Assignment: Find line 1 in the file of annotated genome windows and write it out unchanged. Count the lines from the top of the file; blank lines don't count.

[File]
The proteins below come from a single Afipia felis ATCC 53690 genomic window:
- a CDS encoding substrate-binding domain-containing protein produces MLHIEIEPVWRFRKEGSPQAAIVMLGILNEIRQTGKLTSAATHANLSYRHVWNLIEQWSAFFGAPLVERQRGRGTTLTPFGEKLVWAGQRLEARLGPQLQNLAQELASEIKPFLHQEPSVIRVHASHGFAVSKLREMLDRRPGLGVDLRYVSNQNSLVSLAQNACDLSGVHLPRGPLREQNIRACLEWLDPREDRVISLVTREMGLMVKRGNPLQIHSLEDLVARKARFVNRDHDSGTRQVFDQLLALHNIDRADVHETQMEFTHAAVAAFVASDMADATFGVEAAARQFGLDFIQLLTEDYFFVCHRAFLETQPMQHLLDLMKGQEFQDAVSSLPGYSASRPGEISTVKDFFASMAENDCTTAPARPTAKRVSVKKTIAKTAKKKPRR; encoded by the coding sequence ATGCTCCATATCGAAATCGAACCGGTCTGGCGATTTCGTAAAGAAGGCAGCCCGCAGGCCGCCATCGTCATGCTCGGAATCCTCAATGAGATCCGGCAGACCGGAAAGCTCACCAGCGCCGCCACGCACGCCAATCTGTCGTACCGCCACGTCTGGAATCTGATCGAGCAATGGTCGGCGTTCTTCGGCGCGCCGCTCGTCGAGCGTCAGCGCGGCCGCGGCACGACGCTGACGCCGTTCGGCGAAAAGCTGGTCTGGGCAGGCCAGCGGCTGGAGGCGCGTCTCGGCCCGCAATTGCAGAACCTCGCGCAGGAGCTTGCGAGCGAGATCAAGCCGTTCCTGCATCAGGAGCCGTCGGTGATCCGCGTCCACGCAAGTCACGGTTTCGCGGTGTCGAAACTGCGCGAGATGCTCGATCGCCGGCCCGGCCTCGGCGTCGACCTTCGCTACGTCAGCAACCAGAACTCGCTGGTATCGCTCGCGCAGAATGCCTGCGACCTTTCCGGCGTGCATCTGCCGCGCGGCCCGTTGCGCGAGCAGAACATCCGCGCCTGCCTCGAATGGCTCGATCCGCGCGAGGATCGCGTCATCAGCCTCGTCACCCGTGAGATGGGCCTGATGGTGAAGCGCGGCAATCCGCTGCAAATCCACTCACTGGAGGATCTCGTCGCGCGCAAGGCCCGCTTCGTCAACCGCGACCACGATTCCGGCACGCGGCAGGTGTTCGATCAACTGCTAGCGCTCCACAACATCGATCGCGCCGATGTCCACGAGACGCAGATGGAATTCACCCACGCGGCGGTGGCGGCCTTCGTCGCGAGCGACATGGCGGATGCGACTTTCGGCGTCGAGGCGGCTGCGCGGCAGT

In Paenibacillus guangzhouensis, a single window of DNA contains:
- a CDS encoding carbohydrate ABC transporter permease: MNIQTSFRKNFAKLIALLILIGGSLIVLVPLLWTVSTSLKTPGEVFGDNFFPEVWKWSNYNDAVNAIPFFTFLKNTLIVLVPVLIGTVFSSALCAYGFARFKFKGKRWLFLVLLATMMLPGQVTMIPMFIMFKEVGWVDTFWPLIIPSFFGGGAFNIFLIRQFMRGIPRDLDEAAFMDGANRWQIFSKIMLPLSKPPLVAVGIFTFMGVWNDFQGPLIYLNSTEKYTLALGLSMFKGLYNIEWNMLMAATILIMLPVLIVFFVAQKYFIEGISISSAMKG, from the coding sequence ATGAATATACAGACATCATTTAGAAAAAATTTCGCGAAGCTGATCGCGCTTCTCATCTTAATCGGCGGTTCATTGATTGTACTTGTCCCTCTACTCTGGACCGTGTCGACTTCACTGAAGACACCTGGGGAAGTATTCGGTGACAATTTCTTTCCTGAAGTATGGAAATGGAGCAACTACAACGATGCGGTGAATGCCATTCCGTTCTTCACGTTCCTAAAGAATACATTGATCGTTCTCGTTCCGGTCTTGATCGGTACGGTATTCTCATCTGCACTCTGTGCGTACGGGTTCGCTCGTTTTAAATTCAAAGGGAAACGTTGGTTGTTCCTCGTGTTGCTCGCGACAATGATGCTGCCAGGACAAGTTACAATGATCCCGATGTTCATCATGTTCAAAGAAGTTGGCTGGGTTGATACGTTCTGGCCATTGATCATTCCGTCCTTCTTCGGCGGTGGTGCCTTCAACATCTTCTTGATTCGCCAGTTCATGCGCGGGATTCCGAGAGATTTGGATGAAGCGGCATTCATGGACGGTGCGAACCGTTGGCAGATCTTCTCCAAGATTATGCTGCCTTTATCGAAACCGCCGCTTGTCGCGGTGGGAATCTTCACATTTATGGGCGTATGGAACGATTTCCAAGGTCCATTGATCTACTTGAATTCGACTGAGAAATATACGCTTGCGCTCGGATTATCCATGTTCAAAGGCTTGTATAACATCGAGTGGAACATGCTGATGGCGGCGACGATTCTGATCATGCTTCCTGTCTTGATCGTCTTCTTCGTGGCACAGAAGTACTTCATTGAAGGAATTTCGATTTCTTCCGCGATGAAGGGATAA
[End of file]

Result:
The proteins below come from a single Afipia felis ATCC 53690 genomic window: